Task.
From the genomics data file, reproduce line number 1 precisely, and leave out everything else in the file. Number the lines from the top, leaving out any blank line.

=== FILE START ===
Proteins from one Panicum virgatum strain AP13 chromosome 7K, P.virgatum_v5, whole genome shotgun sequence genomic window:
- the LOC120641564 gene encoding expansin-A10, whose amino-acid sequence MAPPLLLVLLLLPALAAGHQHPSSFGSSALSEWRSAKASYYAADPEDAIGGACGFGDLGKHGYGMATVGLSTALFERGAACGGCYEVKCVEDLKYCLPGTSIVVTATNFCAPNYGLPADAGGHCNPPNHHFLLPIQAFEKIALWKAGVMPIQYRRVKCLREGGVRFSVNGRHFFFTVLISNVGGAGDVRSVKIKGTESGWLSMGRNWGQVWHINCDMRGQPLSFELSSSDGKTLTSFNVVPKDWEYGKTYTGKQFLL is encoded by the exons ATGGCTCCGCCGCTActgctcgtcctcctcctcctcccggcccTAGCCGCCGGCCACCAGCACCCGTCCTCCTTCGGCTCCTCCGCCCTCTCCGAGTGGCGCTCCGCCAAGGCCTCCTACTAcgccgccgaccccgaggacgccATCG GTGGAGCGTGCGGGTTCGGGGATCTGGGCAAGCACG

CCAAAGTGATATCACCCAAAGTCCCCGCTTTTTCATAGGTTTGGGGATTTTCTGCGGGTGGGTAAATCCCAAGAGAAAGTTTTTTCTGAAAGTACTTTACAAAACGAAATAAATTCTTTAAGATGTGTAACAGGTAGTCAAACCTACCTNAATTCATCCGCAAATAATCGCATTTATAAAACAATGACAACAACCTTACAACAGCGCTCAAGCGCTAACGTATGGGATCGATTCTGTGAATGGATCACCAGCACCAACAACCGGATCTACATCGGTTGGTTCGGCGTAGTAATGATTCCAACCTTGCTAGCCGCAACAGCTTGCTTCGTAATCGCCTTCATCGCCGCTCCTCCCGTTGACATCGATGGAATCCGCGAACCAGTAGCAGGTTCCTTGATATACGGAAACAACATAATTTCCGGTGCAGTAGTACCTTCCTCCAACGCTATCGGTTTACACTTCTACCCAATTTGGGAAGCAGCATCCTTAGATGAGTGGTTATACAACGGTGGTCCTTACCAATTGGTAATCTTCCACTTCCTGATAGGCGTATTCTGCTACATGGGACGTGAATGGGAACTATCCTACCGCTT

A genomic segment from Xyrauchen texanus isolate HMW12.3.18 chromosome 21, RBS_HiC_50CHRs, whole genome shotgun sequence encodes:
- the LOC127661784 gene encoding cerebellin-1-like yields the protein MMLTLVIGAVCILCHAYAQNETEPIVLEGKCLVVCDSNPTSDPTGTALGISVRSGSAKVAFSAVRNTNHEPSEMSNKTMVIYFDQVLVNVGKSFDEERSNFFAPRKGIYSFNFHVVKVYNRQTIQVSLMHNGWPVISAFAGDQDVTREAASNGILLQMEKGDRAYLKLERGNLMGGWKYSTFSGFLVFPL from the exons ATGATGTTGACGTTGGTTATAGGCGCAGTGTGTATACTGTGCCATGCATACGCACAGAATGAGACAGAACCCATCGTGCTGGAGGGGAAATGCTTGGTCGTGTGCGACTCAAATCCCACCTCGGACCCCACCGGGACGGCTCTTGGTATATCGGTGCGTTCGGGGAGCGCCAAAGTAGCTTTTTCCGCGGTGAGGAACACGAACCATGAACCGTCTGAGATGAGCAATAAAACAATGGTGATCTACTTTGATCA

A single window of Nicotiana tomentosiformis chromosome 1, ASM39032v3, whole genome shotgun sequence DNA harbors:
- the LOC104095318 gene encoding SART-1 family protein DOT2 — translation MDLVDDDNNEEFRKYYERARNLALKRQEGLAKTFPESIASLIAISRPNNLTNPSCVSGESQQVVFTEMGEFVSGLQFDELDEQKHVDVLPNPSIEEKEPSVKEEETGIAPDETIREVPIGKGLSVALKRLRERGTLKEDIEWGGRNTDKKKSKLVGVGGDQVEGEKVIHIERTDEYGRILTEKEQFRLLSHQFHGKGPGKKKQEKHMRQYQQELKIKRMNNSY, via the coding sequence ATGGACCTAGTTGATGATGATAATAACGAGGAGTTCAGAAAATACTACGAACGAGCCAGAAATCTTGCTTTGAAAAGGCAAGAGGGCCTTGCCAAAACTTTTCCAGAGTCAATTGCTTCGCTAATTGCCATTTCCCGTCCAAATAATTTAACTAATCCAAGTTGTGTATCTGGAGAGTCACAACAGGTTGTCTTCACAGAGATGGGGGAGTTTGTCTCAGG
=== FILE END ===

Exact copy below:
Proteins from one Panicum virgatum strain AP13 chromosome 7K, P.virgatum_v5, whole genome shotgun sequence genomic window: